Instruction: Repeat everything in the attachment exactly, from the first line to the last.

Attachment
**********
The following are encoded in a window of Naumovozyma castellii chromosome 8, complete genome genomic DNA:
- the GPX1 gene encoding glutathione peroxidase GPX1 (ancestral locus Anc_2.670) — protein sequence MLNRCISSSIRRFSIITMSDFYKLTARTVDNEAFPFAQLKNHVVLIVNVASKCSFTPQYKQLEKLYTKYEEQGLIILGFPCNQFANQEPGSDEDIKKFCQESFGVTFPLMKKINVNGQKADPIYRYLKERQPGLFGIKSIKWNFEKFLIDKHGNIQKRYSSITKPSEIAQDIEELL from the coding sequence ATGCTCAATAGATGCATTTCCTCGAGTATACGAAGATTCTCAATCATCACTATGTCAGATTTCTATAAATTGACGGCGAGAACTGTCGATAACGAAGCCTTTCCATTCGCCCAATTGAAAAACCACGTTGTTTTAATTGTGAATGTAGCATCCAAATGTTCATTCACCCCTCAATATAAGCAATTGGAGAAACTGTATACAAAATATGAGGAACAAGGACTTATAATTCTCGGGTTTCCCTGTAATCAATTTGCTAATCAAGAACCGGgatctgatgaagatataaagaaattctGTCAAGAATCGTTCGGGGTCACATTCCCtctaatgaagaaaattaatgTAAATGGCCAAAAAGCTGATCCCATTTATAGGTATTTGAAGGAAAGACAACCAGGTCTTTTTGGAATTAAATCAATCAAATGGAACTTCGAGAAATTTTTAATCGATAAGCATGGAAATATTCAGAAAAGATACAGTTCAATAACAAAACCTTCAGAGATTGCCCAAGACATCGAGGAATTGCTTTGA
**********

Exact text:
The following are encoded in a window of Naumovozyma castellii chromosome 8, complete genome genomic DNA:
- the GPX1 gene encoding glutathione peroxidase GPX1 (ancestral locus Anc_2.670) — protein sequence MLNRCISSSIRRFSIITMSDFYKLTARTVDNEAFPFAQLKNHVVLIVNVASKCSFTPQYKQLEKLYTKYEEQGLIILGFPCNQFANQEPGSDEDIKKFCQESFGVTFPLMKKINVNGQKADPIYRYLKERQPGLFGIKSIKWNFEKFLIDKHGNIQKRYSSITKPSEIAQDIEELL from the coding sequence ATGCTCAATAGATGCATTTCCTCGAGTATACGAAGATTCTCAATCATCACTATGTCAGATTTCTATAAATTGACGGCGAGAACTGTCGATAACGAAGCCTTTCCATTCGCCCAATTGAAAAACCACGTTGTTTTAATTGTGAATGTAGCATCCAAATGTTCATTCACCCCTCAATATAAGCAATTGGAGAAACTGTATACAAAATATGAGGAACAAGGACTTATAATTCTCGGGTTTCCCTGTAATCAATTTGCTAATCAAGAACCGGgatctgatgaagatataaagaaattctGTCAAGAATCGTTCGGGGTCACATTCCCtctaatgaagaaaattaatgTAAATGGCCAAAAAGCTGATCCCATTTATAGGTATTTGAAGGAAAGACAACCAGGTCTTTTTGGAATTAAATCAATCAAATGGAACTTCGAGAAATTTTTAATCGATAAGCATGGAAATATTCAGAAAAGATACAGTTCAATAACAAAACCTTCAGAGATTGCCCAAGACATCGAGGAATTGCTTTGA